Long Shot is incredibly flexible. It can accommodate big groups or small without the game bogging down. Switch out different sets of horses (or mix and match) and the game feels fresh and different each time. And for a dice game, there are so many ways to mitigate your luck and change the outcome of the race.

The bonus move mechanism is a lovely stroke of genius in this regard. Even when one horse goes on a long streak of rolls, it will pull along several other horses in its wake.

Long Shot feels like a series of mini-games when you’re in the thick of it. Do I want to focus on buying horses and cashing in on their abilities? Do I want to focus on concessions and grab bonuses? Do I want to bet high and try to use the jerseys and helmets to move my favorite horses ahead?

In any given race you may not be able to focus on every one of these mini-games, but that’s ok. The game goes so quickly, there’s plenty of incentive to set up another race and try something different next time.

Speaking of pacing, every race seems to build to an exciting crescendo not just based on which horse will win or lose, but who will swoop in with a brilliant (or lucky!) roll allowing them to buy or bet or gain a bonus to collect a princely sum. Even when the odds are long, no one is ever truly out of contention until the third horse crosses the finish line.

There’s also a solitaire version allowing players to pit their talents against the infamous Roland Wright.

And if this wasn’t enough, there’s a deck of track events that add yet another layer of opportunities or obstacles to every decision and every race.

Long Shot gives players a snap shot experience of a day at the races. It isn’t trying to be a simulation of realistic horse racing. The emphasis is on casual play and invites everyone to join the fun.*

It banks on some of the most basic elements all game players know. Roll and move. Then roll and write. The actions are not overwhelming to understand or use. They are presented buffet style; you can pick and choose which ones to pursue – and the next race, you can go back and fill your plate in an entirely different way.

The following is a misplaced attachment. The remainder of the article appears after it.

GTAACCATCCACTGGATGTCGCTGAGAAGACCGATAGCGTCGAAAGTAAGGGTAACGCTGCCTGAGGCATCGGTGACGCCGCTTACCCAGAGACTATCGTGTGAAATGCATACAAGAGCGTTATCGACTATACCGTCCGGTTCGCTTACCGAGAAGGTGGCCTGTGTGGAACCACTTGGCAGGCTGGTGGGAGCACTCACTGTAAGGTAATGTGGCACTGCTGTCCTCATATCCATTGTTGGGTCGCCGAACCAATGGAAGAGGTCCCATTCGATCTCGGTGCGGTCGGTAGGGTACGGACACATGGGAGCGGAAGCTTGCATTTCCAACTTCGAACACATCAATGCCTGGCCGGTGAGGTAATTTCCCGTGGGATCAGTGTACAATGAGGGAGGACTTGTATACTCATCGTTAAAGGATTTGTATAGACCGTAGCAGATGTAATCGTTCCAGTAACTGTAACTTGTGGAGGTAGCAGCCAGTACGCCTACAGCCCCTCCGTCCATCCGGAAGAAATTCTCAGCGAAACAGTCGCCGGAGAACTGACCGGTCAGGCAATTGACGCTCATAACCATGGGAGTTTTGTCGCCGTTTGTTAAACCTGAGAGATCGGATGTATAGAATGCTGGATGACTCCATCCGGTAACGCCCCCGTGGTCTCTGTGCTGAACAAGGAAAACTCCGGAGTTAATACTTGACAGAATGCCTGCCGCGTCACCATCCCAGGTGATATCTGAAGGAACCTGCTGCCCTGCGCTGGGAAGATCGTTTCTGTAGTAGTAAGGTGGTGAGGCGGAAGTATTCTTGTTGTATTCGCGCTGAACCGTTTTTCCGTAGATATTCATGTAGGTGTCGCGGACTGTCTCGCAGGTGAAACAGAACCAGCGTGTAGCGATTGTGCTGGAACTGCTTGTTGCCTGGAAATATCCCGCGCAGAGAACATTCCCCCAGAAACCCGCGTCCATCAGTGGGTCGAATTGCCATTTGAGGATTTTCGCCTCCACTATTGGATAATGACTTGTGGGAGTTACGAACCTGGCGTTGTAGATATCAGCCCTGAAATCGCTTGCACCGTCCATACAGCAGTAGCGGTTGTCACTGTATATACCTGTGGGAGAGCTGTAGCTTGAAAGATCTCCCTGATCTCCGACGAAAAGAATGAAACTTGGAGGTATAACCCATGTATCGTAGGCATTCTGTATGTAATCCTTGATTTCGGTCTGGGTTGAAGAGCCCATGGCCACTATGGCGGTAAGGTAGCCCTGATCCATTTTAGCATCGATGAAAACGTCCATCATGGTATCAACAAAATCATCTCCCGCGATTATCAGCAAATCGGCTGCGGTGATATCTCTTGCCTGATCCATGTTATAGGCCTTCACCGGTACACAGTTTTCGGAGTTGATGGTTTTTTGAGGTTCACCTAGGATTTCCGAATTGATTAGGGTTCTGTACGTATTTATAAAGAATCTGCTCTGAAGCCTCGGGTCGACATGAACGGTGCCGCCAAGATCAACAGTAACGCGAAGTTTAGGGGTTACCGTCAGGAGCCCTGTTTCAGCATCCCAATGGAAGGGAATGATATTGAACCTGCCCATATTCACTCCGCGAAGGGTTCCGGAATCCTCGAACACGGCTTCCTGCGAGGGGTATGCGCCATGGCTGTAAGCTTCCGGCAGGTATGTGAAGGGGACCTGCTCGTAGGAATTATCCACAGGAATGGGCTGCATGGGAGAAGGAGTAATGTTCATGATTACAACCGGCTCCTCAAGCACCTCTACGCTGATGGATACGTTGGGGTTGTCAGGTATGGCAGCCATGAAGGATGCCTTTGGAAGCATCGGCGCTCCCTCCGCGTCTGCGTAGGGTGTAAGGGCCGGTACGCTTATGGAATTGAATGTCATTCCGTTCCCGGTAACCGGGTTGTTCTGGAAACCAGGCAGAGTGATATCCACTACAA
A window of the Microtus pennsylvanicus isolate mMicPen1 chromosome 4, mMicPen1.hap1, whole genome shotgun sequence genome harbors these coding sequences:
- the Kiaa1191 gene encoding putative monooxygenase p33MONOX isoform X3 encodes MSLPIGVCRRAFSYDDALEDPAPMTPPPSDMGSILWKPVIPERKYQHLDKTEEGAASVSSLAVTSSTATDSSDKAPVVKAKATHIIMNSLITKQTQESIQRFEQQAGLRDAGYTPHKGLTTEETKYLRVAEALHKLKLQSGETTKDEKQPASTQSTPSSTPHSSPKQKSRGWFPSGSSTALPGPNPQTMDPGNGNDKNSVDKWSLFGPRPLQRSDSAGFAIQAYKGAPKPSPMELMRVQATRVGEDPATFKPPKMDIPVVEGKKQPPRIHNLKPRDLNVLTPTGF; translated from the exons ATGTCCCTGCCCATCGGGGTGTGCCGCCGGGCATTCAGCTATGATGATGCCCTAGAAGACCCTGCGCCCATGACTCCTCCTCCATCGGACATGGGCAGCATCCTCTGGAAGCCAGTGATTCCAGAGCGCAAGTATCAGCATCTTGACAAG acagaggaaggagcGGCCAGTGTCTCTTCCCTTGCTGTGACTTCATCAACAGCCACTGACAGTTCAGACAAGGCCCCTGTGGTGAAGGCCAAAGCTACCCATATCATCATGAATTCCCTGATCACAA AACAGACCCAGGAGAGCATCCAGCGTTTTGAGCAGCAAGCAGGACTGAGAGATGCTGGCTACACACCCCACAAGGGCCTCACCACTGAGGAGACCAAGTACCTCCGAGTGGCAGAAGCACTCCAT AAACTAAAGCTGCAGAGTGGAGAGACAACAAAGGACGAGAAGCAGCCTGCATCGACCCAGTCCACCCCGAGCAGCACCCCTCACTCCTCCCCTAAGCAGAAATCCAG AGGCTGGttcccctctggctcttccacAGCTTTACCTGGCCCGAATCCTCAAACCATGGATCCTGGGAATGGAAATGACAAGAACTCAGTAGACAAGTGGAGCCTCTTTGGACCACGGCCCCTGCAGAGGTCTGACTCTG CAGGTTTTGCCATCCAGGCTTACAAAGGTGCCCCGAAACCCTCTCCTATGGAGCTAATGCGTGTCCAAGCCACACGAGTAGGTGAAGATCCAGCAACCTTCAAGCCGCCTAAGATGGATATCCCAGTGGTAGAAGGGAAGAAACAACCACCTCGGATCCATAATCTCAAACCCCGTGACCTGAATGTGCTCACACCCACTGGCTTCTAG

The game has nuance without being overly thinky. And that is a great because it allows Long Shot to focus on a casual, exciting, and unpredictable gameplay.

This makes Long Shot itself a long shot – that rare find – a game that can point so many to Major Fun and in so many different ways.

May 2022

*Publisher and Designer Chris Handy has intuitive grasp of casual play. Just take gander at any of the titles in his gum-pack sized games and you’ll see how open and inviting the entire series is to players of all sorts. Major Fun is like a rainbow colored bit of silly string that unites them all.



Release: 5/9/2022    | Download:  Enhanced  | MP3

Run Time: 32 min   | Subscribe:  Enhanced  | MP3 | RSS

The best way to travel is boomerang style. Pick a place to start and go! The farther you wander, the better the trip. Grab a bus, or train, a plane, a bike, or a boat to see and do as much as you can before your vacation ends. Spot native animals, collect souvenirs, hike the great outdoors, and experience fine dining. And don’t forget to take some great pictures along the way!

Boomerang is a draft-and-write card game. Pick a location card, mark sites you visit on your map, and pass your hand to the next player. Try to build the best trip over a series of seven cards balancing multiple ways to score with each new destination

The Boomerang family of games covers Australia, Europe, and the United States.Each game provides a common core of rules with surprising and fun continental differences.

Tune in to explore the game and learn how the entire series earns BOTH awards!

Boomerang  Grail Games  |  BGG Play on Board Game Arena

Designer: Scott Almes   Artist: Kerri Aitken

Publisher: Grail Games, Matagot

2-4 players  15-30 min.  ages 10+   MSRP $20

Time to teach/learn:  3-4 minutes

Music credits include:

Boomerang    by Cowboy Copasthe song

Baby Boomerang  by T. Rex  |  the song

Block Ness

Block Ness

Blue Orange Games | BGG

D: Laurent Escoffier
A: Simon Douchy
P: Blue Orange
2-4 players 15 min ages 8+ MSRP $28
Time to Teach/Learn: 3 minutes

Once home to a single very shy sea monster, Block Ness is now teeming with long bodied serpents! Each one is looking to stretch out and claim as much of the lake as it can. By twisting your monster’s undulating body over and around the others, can you create the longest serpent from head to tail?